Biggest moments of 2011 #5 Pedal Cadel, Pedal!
Cleanskin Australian cyclist Cadel Evans had finished runner-up in both the 2007 and ’08 versions of the Tour de France. After a disappointing 26th in 2010, his hopes of ever winning the thing looked cooked. But the 34-year-old Victorian, who was born in the NT, finally tasted champagne and glory on the Champs Elysees on July 24, 2011.
Australians have been tuning in to SBS’s Tour coverage in increasing numbers in recent years, if only to watch glimpses of the French countryside flashing by while drooling over Gabriel Gaté’s delectable dishes.
This year we watched not just as interested onlookers but as fans. As mad barrackers for a gritty little Aussie giving it his all, in an event which is truly one of the grand fromages of world sport. It was a ratings bonanza for the “Soccer, Boobs and Soccer” network, with over five million watching in total and a whopping metro share audience of 32.6 per cent on the final stage.
But Cadel’s win wasn’t about anything so desperately unromantic as statistics. This was about guts. Evans hurled his $10,000 bike through the fields and mountains of France with incredible determination. His team was good, but not as good in the support role as some other teams. In the Alps he was isolated. It was all up to him. Yet somehow, he kept pace with Luxembourg’s Schleck brothers. Then came the time trial.
Unlike most stages, which are a race to the line, the time trial is a race against the clock. Evans is a time trial specialist. He had to make up 57 seconds. But could he do it? Of course he could. And bloody how.
The image of Evans hunched over the saddle hurtling through the streets of the former Winter Olympics host city of Grenoble trumped even the famous glass of champagne en route to Paris as the lasting image of the race. And when Evans wrapped up formalities in Paris the next day, a nation went silly. Not quite America’s Cup silly, but close enough.
What happened next
Australia went cycling mad. There were even reports that some mad drivers were enthusiastically beeping lycra-clad anonymous cyclists on Australian country roads instead of angrily beeping them to tell them to get out of the way.
To this day, bike stores report an increase in sales of both bikes and cycling merchandise. This didn’t happen with swimming or athletics squads after the Sydney Olympics, but it did after Cadel. It’s likely also that Cadel’s win accelerated the formation of the Greenedge team, the first Australian-backed team to race on cycling’s elite World Tour. Greenedge will compete in the 2012 Tour, although Evans will remain with his BMC team.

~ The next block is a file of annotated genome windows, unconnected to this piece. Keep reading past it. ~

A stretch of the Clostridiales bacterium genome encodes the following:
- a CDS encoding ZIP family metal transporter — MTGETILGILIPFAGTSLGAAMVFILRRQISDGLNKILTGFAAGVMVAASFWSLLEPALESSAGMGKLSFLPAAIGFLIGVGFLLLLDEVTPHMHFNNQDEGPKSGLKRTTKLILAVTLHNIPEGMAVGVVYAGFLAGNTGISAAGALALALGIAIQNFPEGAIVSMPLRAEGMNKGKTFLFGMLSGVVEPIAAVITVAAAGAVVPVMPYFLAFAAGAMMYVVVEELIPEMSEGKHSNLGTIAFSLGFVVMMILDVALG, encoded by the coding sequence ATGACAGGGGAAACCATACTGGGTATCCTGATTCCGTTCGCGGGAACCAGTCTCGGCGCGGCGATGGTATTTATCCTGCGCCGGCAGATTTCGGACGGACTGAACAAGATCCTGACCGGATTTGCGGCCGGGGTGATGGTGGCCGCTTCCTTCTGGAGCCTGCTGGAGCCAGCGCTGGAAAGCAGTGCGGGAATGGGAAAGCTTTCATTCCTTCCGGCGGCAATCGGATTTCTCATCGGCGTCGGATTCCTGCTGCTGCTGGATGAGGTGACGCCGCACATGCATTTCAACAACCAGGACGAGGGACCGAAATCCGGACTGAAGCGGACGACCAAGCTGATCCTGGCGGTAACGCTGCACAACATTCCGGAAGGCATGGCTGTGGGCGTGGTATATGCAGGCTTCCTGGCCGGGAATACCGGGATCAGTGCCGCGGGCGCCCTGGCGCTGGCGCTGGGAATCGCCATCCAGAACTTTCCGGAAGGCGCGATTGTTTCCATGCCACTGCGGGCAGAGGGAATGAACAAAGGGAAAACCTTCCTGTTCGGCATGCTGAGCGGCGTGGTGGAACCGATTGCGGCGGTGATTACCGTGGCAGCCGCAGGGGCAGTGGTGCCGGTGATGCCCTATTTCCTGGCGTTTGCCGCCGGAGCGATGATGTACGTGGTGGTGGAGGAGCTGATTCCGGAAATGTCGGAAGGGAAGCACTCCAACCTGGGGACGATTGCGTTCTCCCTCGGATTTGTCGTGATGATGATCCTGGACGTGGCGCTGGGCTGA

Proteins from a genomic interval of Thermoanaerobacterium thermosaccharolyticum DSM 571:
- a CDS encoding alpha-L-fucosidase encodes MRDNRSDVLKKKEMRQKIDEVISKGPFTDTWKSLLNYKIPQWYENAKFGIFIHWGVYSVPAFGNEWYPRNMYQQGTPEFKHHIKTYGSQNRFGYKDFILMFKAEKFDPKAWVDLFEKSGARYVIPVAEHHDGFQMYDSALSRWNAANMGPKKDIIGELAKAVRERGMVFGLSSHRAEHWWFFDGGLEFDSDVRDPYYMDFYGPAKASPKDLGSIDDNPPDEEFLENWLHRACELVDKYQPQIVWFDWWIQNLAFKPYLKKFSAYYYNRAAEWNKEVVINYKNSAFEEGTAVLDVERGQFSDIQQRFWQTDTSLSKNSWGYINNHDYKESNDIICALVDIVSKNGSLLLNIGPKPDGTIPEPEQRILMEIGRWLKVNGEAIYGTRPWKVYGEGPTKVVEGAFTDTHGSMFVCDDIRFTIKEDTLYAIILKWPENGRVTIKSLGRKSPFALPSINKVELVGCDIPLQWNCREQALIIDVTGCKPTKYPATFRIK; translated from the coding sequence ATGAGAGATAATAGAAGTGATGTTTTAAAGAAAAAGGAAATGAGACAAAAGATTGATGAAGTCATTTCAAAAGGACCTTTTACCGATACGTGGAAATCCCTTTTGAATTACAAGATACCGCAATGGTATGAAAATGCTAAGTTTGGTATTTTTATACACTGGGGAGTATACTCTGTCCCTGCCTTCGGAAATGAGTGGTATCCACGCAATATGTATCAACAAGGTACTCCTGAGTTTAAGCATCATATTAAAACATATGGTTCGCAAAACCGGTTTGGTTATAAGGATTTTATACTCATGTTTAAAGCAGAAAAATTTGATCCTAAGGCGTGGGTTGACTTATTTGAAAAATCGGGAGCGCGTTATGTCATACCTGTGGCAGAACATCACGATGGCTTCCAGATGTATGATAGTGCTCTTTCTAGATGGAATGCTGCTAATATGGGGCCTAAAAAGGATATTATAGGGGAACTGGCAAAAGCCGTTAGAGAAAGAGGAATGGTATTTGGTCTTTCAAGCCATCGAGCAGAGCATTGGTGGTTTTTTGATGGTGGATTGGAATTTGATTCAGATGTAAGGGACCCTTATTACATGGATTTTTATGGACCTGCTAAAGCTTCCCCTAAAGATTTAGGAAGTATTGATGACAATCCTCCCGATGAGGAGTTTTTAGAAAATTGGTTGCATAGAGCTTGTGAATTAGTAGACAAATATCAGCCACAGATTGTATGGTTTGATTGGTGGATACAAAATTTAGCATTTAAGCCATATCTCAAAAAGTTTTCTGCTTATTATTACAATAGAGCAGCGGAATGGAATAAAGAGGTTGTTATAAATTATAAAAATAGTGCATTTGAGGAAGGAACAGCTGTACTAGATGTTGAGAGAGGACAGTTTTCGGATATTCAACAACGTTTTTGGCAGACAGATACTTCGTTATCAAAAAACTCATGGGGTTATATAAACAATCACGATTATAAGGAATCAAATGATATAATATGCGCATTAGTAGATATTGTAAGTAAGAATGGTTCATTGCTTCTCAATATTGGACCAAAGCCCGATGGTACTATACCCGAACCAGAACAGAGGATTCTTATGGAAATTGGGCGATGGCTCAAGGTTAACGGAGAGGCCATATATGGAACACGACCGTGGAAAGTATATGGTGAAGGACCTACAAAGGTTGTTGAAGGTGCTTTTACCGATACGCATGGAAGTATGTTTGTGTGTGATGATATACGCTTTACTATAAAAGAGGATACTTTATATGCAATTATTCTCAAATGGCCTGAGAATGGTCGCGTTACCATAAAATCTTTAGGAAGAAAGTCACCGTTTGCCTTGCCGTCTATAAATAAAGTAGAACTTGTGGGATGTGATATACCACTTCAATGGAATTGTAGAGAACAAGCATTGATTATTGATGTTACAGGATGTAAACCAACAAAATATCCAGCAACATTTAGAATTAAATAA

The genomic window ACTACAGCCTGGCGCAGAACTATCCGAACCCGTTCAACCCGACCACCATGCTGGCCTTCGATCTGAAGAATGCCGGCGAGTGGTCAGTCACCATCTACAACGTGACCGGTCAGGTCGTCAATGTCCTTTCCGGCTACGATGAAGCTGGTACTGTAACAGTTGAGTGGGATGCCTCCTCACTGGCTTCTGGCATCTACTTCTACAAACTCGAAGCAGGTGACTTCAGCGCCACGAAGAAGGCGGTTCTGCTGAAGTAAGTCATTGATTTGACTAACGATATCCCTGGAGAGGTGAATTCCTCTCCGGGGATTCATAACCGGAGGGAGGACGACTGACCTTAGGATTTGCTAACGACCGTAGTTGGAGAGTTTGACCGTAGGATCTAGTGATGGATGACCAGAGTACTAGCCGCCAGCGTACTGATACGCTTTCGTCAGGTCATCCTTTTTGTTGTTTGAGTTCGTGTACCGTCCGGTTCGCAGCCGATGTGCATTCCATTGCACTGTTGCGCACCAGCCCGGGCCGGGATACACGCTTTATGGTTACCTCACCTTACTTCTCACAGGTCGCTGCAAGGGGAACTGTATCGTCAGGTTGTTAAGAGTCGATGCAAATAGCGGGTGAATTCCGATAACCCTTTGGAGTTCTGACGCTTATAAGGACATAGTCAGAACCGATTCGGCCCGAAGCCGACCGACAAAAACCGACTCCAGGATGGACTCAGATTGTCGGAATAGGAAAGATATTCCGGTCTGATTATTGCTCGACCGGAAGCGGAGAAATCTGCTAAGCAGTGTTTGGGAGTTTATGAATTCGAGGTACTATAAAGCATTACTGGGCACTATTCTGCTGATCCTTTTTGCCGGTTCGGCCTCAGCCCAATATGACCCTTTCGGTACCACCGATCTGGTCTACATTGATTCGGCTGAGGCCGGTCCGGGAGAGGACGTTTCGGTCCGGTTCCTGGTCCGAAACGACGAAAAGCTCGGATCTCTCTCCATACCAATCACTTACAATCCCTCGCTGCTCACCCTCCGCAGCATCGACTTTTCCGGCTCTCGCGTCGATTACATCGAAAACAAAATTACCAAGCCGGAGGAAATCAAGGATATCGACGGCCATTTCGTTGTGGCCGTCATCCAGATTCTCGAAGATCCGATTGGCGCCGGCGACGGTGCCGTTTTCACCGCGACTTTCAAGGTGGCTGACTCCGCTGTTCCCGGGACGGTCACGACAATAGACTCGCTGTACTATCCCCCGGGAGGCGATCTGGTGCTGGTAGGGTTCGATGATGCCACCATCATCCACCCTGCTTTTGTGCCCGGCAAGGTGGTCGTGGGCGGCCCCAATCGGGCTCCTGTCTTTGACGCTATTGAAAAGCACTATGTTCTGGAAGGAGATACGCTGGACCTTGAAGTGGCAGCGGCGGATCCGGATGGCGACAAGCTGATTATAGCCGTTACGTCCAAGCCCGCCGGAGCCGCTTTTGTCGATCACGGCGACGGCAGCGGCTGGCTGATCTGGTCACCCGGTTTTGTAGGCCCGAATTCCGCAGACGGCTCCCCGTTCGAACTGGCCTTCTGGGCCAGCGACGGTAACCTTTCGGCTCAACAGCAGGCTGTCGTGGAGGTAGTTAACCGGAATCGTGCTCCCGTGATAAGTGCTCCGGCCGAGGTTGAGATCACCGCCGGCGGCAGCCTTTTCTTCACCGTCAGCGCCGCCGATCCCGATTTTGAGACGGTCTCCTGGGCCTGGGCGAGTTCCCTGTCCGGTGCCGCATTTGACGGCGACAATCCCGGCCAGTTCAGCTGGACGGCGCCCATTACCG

One unfortunate incident in the aftermath of the race came when blogger Mia Freedman pretty much said “who cares?” in her appearance on Nine’s Today show. She could hardly have offended more people if she’d said she hopes all puppies get cancer.
What we learned
We learned from the Mia Freedman backlash that Australians still pin an enormous amount of their own self-importance on the backs of those who strut the global sporting stage.
But more importantly, we learned what a great event Le Tour is, and what a great athlete Evans is. Cycling had always been a third tier sport in the Australian consciousness. It is now firmly on the second tier and climbing almost as tenaciously as Evans himself.
How The Punch covered it
Our first piece came from regular Punch contributor Dylan Malloch, in which he described his journey from critic to convert.
Hot on the pedals of Dylan came well-known cycling nut and occasional politician Kevin Andrews. He warned us nice and early that Aussies would be serious players in this year’s version of the world’s biggest bike race. Later, in a real eye-opener, he explained that our history in the race goes way back to the 12th running of the event.
Emma Jane stopped the love-in, arguing she was no fan of the Tour de Bifurcating Buttocks.
But by the time Evans won, it was time for big big love, which came in the form of my piece thanking Cadel for doing us all proud. That piece got 638 Facebook recommends, but was trumped by the 798 recommends for a piece by Simon Green entitled I’m a proud Aussie and I don’t give a stuff about sport.
Which presumably means that politics is the real sport on this website. All the same, Cadel’s win captivated thousands of you (and millions of Australians) and was a talking point on The Punch for weeks.
Read all about it
Up to the minute Twitter chatter
The latest and greatest
Good morning Punchers. After four years of excellent fun and great conversation, this is the final post…
I have had some close calls, one that involved what looked to me like an AK47 pointed my way, followed…
In a world in which there are still people who subscribe to the vile notion that certain victims of sexual…